An unloading operation of a tank car containing liquefied propylene (C3H6, an extremely flammable, colourless and explosive product) ended around 3:30 p.m. at a chemical platform. A technician attempted to degas the unloading arm, when someone came to ask him for the sequential switching key. The technician disconnected the arms and placed them back onto their support, thereby freeing up access to the room containing the key. On the railcar, he placed the cap on the gas valve and disconnected the liquid-side filter. He tapped the filter on the ground to remove the residues and then noticed a large deposit on the ground, a sign of a product leak. Being aware of the hazard, the technician quickly exited the area with the filter in hand. He then was struck by a cold jet of propylene. He removed his clothes and headed toward the safety shower. The explosimeters sounded and triggered deluge spraying throughout the unloading area. The technician was then assisted by the emergency services who had been called by the individual who had witnessed the scene. The technician had been burnt. The unloading station was shut down pending a new hazard assessment.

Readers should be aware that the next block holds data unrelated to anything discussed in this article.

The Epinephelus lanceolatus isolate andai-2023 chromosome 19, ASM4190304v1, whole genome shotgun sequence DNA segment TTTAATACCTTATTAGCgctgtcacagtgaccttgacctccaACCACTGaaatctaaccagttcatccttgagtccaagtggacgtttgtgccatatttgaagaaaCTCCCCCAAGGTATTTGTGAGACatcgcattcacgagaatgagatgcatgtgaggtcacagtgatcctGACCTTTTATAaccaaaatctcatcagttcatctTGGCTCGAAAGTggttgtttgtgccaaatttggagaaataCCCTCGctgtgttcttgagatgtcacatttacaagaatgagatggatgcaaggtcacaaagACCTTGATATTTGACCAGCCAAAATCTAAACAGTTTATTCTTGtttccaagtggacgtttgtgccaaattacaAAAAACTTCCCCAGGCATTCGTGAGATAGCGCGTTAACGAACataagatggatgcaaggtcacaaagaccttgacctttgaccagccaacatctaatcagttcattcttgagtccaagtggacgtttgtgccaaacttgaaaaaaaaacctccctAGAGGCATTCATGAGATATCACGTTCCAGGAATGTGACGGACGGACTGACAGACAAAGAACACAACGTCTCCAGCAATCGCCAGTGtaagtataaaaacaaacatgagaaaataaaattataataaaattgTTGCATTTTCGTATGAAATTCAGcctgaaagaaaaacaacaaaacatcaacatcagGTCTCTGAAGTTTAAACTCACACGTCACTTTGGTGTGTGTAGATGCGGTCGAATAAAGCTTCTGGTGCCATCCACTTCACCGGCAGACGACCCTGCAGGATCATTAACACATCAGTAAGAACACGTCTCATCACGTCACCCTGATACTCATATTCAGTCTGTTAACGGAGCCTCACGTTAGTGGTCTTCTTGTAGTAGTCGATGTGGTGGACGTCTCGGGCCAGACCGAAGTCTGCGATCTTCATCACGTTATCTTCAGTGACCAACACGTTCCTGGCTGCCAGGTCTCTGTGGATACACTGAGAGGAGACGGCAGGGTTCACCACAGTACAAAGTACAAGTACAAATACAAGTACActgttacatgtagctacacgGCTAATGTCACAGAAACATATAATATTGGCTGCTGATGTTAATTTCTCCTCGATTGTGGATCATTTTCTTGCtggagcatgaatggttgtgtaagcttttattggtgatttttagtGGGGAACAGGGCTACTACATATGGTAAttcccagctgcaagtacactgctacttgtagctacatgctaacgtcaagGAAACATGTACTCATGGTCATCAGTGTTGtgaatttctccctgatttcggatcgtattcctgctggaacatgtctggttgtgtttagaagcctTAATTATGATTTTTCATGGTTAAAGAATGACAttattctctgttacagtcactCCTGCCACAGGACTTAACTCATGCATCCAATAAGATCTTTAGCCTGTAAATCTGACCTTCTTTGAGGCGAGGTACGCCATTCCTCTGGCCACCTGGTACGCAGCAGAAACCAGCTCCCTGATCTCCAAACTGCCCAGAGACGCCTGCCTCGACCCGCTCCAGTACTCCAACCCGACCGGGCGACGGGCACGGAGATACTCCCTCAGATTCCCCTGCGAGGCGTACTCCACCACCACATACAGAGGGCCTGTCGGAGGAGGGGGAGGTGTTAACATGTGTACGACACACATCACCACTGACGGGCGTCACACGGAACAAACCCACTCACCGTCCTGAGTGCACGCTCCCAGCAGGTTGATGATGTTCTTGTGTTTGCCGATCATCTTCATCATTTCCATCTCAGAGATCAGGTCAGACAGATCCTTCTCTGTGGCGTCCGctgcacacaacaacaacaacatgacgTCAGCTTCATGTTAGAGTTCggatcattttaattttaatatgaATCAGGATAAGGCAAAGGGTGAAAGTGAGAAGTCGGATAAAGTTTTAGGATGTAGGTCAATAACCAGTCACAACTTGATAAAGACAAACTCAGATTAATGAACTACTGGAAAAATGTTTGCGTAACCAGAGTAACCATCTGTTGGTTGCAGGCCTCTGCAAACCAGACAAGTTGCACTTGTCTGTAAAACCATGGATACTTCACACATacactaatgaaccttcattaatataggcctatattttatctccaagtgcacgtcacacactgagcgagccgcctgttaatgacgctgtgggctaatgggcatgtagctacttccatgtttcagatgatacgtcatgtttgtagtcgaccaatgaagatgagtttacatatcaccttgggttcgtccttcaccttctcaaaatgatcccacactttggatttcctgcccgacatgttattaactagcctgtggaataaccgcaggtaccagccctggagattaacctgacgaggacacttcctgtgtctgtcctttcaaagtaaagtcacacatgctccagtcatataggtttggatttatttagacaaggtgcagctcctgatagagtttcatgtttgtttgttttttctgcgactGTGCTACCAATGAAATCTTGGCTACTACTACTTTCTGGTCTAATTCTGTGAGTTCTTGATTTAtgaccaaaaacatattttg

The technician had no recollection of the action leading up to the accident or the contact that caused the valve to accidentally open. Several elements point to the origin of the accident or its deterioration:

  • quarter-turn valve and control lever more susceptible to accidental opening than the recommended globe valves;
  • the valve’s safety lock was not engaged;
  • presence of propylene that had not been degassed in the connection between the bottom valve and the valve;
  • the technician was in the “firing line” of the valve’s opening;
  • to disconnect the tank, the technician was unassisted by his work buddy, contrary to the procedure. Their manager had called upon the work buddy to speed up the unloading of a tanker lorry so that the driver did not have to come back the next day;
  • use of standard PPE.

The plant operator implemented the following corrective actions:

  • systematic degassing of the connection between the bottom valve and the valve;
  • review of the specifications for propylene railcars including an acceptable unloading configuration;
  • installation of a seal on the lock before disconnecting the arm;
  • news flash on the technician’s position in relation to the railcar’s valve;
  • search for PPE specific to liquefied propylene.